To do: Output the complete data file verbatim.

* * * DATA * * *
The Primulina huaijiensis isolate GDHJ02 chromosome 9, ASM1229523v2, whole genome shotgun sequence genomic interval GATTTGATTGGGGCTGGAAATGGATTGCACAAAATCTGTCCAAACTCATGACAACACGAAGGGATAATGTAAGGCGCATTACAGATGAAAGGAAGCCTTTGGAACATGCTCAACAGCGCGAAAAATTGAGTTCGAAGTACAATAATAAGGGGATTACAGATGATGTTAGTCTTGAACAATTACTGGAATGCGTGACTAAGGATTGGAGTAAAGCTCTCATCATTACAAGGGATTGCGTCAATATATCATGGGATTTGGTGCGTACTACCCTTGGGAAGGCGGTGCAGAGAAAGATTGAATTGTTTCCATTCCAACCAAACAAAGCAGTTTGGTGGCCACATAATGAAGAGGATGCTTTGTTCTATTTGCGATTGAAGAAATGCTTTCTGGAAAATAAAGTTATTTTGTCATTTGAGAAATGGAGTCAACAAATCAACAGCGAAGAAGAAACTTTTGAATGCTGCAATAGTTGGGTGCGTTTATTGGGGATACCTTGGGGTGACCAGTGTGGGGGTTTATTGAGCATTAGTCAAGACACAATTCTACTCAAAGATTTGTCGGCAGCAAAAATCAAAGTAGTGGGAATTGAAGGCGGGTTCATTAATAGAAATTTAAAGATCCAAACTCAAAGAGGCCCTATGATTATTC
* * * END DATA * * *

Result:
The Primulina huaijiensis isolate GDHJ02 chromosome 9, ASM1229523v2, whole genome shotgun sequence genomic interval GATTTGATTGGGGCTGGAAATGGATTGCACAAAATCTGTCCAAACTCATGACAACACGAAGGGATAATGTAAGGCGCATTACAGATGAAAGGAAGCCTTTGGAACATGCTCAACAGCGCGAAAAATTGAGTTCGAAGTACAATAATAAGGGGATTACAGATGATGTTAGTCTTGAACAATTACTGGAATGCGTGACTAAGGATTGGAGTAAAGCTCTCATCATTACAAGGGATTGCGTCAATATATCATGGGATTTGGTGCGTACTACCCTTGGGAAGGCGGTGCAGAGAAAGATTGAATTGTTTCCATTCCAACCAAACAAAGCAGTTTGGTGGCCACATAATGAAGAGGATGCTTTGTTCTATTTGCGATTGAAGAAATGCTTTCTGGAAAATAAAGTTATTTTGTCATTTGAGAAATGGAGTCAACAAATCAACAGCGAAGAAGAAACTTTTGAATGCTGCAATAGTTGGGTGCGTTTATTGGGGATACCTTGGGGTGACCAGTGTGGGGGTTTATTGAGCATTAGTCAAGACACAATTCTACTCAAAGATTTGTCGGCAGCAAAAATCAAAGTAGTGGGAATTGAAGGCGGGTTCATTAATAGAAATTTAAAGATCCAAACTCAAAGAGGCCCTATGATTATTC